Each generation of images grew bigger than the last. Demanding more timber rope and manpower for hauling to the 'ahu' or alters. trees were cut faster than they could grow, a problem worsened by the settlers rats, who ate the seeds and saplings. By AD 1400 no more tree pollen is found in the annual layers of the crater lakes. The woods had been utterly destroyed by both the largest and the smallest mammals on the island.
We might think that in such a limited place, were from the height of Terevaca islanders could survey their whole world at a glance, steps would have been taken to halt the cutting, to protect the saplings, to replant. We might think that as trees became scarce the erection of statues might have been curtailed and timber reserved for essential purposes such as boat building and roofing. But that is not what happened. The people who felled the last tree could see it was the last, could know with complete certainty that there would never be another, and they felled it anyway.
All shade vanished from the land, except the hard edged shadows cast by the petrified ancestors, whom the people loved all the more because they made them feel less alone. For a generation or so there was enough old lumber to haul the great stones and still keep a few canoes sea worthy for deep water. But the day came when the last good boat was gone. The people then knew there would be little seafood, and worse, no way of escape. The word for wood 'rakau' became the dearest in their language. Wars broke out over ancient planks and worm eaten bits of jetsam. They ate all their dogs and nearly all the nesting birds and the unbearable stillness of the place deepened with animal silences.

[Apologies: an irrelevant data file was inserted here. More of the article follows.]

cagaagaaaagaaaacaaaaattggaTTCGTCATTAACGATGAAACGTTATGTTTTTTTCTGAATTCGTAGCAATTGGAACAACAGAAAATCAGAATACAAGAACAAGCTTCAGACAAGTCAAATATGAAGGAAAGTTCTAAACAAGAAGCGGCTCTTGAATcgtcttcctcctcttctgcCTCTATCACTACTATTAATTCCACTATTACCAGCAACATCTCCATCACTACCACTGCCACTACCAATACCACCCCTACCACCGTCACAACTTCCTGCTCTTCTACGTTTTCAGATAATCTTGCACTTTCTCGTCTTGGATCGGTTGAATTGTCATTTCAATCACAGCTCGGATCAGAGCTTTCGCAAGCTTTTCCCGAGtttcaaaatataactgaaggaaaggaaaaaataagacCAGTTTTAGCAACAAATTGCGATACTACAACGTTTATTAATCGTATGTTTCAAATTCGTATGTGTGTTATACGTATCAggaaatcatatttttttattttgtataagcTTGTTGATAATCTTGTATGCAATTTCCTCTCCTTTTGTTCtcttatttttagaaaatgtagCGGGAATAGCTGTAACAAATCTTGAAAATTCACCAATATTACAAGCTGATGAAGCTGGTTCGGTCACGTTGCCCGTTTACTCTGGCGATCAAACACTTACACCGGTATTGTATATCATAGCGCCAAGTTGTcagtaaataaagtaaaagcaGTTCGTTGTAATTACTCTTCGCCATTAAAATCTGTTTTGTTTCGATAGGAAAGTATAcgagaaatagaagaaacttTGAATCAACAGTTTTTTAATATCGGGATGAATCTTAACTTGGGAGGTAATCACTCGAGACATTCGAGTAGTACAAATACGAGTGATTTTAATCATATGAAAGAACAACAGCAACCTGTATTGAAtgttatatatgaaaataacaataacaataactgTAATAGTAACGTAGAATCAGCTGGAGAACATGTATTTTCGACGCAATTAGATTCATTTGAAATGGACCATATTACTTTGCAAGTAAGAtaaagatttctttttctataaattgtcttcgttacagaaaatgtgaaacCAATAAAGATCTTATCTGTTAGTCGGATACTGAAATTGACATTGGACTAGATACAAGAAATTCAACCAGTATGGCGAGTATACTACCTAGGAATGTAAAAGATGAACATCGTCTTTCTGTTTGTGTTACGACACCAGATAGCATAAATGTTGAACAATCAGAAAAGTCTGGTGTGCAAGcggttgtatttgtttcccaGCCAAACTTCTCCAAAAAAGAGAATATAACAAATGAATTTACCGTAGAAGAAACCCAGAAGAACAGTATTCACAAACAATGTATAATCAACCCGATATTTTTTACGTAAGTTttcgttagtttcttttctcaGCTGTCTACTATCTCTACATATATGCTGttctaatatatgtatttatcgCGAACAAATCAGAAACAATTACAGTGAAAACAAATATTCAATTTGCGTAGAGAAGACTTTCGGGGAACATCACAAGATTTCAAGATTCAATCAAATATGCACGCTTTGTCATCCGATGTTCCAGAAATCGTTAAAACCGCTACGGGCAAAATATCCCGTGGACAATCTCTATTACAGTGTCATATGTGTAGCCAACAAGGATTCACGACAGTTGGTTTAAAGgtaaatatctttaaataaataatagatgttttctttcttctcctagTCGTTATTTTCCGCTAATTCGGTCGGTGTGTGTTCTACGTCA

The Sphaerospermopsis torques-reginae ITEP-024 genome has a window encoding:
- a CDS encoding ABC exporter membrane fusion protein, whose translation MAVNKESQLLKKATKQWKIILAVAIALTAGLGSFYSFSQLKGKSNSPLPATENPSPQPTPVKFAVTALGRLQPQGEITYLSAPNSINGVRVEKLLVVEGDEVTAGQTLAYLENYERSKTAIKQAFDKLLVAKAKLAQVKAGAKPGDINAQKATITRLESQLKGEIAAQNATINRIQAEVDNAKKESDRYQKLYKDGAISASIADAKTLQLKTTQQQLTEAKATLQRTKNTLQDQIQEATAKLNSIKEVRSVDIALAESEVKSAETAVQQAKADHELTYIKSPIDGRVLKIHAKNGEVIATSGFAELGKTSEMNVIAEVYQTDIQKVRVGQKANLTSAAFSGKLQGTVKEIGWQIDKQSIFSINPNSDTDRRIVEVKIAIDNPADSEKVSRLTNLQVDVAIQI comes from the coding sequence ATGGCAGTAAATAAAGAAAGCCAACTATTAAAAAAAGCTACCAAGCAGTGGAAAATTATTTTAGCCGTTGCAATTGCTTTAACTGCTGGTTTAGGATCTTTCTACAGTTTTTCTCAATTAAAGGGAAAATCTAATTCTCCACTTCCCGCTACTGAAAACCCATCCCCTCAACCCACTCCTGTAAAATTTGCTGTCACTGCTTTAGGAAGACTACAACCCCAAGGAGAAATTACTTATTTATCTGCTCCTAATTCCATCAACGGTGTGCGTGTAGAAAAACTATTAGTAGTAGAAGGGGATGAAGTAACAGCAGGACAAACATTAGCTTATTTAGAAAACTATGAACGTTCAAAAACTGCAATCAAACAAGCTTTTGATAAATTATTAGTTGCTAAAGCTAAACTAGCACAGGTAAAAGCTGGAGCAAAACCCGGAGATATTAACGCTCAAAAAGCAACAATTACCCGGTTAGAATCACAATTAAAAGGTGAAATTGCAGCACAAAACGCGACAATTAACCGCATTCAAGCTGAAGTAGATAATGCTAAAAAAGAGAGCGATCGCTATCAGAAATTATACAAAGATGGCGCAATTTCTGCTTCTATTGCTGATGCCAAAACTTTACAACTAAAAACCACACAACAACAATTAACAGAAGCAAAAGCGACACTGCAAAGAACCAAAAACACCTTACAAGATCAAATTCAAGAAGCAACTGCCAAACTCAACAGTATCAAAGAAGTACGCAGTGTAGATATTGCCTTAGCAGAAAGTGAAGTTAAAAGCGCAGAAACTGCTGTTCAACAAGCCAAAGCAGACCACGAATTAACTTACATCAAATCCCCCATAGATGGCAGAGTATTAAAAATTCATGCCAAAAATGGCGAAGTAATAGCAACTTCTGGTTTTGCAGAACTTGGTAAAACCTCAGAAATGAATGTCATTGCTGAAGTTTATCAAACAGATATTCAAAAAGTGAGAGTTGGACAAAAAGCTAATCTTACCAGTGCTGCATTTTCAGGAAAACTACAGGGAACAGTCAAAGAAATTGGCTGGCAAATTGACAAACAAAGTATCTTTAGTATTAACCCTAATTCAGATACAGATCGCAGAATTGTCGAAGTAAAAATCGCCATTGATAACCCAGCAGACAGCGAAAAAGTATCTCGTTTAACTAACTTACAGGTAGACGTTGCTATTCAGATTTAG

There was nothing left now but the moai, the stone giants who had devoured the land, and still these promised the return of plenty if only the people would keep faith and honour them with increase. "But how will we take you to the alters" asked the carvers. And the Moai answered that when the time came they would walk there on their own.